Aspiring Astronaut Brings Indigenous People’s Perspective to Space Science

Alvin Harvey SM ’20 is a doctoral candidate in aeronautics and astronautics (AeroAstro) whose research interests include safeguarding the health of astronauts on space flights. He aspires to be an astronaut one day.

However, growing up on the Navajo Nation between Tse Bonito, New Mexico, and Fort Defiance, Arizona, Harvey was less interested in the vast starry night sky than in what he saw at ground level: namely, the people around him.

On the Navajo Nation his grandmother didn’t have running water, he says. “In a way it was almost like living on Mars. A lot of elderly Native American people live in such harsh conditions, they’re like astronauts themselves,” Harvey recalls.

A desire to help people living in isolation inspired his current research in space technology.

Alvin Harvey SM ’20

Alvin Harvey SM ’20

“I’ve always wanted to make something for my grandparents that would make their lives easier,” Harvey says. That “tinkering mindset,” he says, “has evolved into looking at how I can make astronauts’ lives easier, so they can do their jobs.”

Harvey earned his pilot’s license as an undergraduate at New Mexico State University, and he says the practical experience of motion sickness while flying contributed to an interest in the technical aspects of bioastronautics. “I know it’s probably worse for astronauts,” he says. “What kind of technology could I develop to address that?” His research at MIT involves engineering technologies to sustain astronauts’ health in space.

His work toward his master’s degree centered on replicating partial gravity to assess its effect on astronauts as they walk or run on the Moon or Mars. His aim was to make partial-gravity simulations more comfortable for astronauts during training.

“A lot of these systems rely on you strapping on a rock-climbing harness and being lifted up, which is really uncomfortable if you’re trying to walk and run in that for 10 minutes at a time,” he says.

“I spent a great deal of time on improving the harness design, so it would allow people to move and walk a bit more freely. I took inspiration from the rehabilitation field, which I tried to intersect as much as possible with this research. You can use this harness not only for research but to help people with rehabilitative needs.”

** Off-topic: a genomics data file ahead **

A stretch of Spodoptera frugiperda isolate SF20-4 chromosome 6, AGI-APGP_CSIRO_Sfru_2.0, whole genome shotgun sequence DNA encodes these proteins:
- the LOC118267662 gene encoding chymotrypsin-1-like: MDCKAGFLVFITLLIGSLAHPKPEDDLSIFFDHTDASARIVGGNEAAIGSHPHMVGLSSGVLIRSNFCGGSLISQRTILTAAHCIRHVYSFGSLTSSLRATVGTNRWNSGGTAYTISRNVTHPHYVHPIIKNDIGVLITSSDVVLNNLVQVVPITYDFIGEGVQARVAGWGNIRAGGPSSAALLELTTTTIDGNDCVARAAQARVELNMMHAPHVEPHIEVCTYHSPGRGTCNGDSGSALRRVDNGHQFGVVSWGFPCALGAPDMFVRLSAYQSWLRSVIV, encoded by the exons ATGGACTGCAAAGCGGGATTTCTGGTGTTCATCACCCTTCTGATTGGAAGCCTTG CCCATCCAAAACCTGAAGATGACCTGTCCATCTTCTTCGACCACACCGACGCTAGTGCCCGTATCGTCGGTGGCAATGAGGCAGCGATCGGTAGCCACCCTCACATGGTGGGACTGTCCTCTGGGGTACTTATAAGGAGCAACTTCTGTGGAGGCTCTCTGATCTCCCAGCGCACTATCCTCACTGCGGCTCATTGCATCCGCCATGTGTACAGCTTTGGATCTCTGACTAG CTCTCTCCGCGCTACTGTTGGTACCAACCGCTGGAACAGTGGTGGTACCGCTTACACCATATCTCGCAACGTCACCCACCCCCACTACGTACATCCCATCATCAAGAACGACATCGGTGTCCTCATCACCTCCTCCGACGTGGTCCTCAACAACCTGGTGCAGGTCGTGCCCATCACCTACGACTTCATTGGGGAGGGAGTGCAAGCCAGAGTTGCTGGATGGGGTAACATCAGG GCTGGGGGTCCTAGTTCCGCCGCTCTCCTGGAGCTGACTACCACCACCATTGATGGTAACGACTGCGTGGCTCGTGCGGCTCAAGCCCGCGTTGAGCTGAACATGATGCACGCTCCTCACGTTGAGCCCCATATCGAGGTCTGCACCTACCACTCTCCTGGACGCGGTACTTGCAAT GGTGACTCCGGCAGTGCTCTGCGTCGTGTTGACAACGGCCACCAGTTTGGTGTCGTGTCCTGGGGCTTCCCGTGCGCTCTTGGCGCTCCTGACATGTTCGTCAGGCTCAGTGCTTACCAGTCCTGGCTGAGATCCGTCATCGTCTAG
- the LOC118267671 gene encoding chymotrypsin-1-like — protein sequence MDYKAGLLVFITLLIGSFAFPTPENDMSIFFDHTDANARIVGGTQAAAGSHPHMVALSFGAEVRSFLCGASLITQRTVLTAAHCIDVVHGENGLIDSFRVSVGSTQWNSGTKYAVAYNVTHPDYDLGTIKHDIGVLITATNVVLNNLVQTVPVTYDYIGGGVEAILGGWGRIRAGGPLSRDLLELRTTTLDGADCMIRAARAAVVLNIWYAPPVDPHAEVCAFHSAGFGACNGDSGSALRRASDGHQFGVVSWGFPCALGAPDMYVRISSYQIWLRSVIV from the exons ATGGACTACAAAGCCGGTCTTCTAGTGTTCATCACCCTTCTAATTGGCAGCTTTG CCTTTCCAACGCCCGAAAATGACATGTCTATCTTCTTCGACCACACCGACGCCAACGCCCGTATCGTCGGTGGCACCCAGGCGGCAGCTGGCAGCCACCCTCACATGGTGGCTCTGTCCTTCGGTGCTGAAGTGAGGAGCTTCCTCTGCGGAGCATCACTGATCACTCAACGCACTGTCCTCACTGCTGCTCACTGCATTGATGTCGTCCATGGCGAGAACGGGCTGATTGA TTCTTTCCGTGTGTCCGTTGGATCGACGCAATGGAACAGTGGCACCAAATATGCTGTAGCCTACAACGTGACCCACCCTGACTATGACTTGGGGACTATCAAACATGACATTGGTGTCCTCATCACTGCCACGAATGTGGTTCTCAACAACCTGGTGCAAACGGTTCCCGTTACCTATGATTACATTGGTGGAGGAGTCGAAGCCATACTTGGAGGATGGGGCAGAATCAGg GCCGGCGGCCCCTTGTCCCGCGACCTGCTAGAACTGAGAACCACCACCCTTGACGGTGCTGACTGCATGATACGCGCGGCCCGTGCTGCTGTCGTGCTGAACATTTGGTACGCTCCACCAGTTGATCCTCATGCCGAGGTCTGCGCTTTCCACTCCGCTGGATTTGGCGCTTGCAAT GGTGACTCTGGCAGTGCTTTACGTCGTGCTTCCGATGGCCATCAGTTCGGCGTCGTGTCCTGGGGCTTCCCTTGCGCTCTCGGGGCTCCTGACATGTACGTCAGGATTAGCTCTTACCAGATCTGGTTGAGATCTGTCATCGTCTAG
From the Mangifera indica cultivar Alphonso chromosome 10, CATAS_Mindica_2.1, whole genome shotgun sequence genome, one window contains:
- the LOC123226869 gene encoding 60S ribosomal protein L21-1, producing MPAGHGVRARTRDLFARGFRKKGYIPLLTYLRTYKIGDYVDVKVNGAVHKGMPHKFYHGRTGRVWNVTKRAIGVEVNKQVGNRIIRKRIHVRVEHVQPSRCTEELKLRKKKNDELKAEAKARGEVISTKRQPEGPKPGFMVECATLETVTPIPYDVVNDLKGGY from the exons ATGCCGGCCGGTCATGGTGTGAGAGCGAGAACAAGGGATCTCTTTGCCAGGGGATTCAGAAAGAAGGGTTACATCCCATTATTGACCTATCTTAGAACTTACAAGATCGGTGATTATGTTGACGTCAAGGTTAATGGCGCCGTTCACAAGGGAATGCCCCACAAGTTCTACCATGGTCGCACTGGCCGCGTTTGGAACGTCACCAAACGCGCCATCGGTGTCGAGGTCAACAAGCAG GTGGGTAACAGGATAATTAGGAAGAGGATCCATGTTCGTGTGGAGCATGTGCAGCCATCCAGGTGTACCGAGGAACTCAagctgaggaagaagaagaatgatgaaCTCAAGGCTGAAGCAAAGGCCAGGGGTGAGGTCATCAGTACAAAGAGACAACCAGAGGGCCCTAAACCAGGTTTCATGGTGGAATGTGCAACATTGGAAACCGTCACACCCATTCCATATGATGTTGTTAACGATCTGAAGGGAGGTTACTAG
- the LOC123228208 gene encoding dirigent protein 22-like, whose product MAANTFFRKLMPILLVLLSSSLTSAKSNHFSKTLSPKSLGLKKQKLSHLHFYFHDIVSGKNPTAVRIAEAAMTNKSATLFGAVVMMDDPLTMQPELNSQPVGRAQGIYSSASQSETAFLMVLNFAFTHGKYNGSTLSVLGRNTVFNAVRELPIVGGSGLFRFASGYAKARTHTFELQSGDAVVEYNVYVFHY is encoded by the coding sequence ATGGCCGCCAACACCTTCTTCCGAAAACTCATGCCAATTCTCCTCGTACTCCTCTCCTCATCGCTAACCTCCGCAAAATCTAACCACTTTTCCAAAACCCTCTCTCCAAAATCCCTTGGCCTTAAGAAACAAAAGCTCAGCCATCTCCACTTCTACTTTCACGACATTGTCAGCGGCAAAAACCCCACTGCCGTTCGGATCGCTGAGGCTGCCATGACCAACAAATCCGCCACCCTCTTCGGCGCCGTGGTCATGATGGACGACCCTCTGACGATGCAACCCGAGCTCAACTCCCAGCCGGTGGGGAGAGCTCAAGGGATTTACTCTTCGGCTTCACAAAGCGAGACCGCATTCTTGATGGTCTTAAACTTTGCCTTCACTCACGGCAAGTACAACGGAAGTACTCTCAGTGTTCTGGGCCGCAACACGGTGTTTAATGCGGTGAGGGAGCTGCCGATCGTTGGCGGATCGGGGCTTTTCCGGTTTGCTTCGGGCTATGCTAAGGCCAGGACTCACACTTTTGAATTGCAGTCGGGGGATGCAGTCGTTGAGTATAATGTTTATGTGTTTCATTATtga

Since completing the project in 2020, Harvey has moved on to something completely different. “I’m working with the MIT Portugal Program to develop virtual mission control capabilities for a new constellation of satellites they want to put up.”

He came to MIT as part of the MIT Summer Research Program (MSRP) in 2017 and interned in AeroAstro’s Human Systems Laboratory, “the same lab I’m in now,” he says. “That got my foot in the door.” He credits the MSRP and support from the Arthur Gelb (1961) Fund and the Garriott Space Fund for making his graduate studies possible.

While pursuing space research at MIT, Harvey says, he also has taken the opportunity to reflect on his cultural roots. He aspires to advance Indigenous perspectives in the making of space policy.

Advocating for an Indigenous People’s approach to the Earth to be extended to the Moon and stars, he asks: “How can we make space sustainable?”

“For a lot of Native Americans, certain things like the Moon have a spirit that should be respected. If you’re outside looking at the trees or the mountains, you’ve got to treat them with a certain respect,” Harvey says. “That’s something that Indigenous People, based on their own experiences, can contribute to the conversation.”

Becoming an astronaut, he says, wasn’t on his radar until he met John Herrington. A member of the Chickasaw Nation, Herrington was the first Native American in space. He, along with other astronauts, encouraged Harvey to consider trying out for the space program.

“It was the first time anyone had ever told me I could be an astronaut—and this was coming from astronauts,” he says. “That really inspired me. It’s a recent passion.”

Harvey hopes that someday, he will wear the equipment he is designing today on a space station. “That’s the dream of all the people working in my lab,” he says, with a smile.